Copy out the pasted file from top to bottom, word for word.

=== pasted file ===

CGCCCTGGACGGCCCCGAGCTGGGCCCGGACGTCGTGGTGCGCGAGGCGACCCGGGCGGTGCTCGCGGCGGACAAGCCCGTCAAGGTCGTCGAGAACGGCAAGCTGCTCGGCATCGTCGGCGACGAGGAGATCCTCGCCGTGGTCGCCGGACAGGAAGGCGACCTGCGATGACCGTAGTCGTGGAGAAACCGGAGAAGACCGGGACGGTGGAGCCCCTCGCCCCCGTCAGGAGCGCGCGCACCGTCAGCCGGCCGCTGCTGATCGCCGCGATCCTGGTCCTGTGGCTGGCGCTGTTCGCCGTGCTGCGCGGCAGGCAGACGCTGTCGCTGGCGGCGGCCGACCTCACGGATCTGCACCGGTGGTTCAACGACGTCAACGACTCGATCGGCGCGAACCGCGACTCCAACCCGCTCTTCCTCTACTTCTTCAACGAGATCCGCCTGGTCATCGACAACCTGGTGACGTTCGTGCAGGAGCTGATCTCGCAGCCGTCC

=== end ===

CGCCCTGGACGGCCCCGAGCTGGGCCCGGACGTCGTGGTGCGCGAGGCGACCCGGGCGGTGCTCGCGGCGGACAAGCCCGTCAAGGTCGTCGAGAACGGCAAGCTGCTCGGCATCGTCGGCGACGAGGAGATCCTCGCCGTGGTCGCCGGACAGGAAGGCGACCTGCGATGACCGTAGTCGTGGAGAAACCGGAGAAGACCGGGACGGTGGAGCCCCTCGCCCCCGTCAGGAGCGCGCGCACCGTCAGCCGGCCGCTGCTGATCGCCGCGATCCTGGTCCTGTGGCTGGCGCTGTTCGCCGTGCTGCGCGGCAGGCAGACGCTGTCGCTGGCGGCGGCCGACCTCACGGATCTGCACCGGTGGTTCAACGACGTCAACGACTCGATCGGCGCGAACCGCGACTCCAACCCGCTCTTCCTCTACTTCTTCAACGAGATCCGCCTGGTCATCGACAACCTGGTGACGTTCGTGCAGGAGCTGATCTCGCAGCCGTCC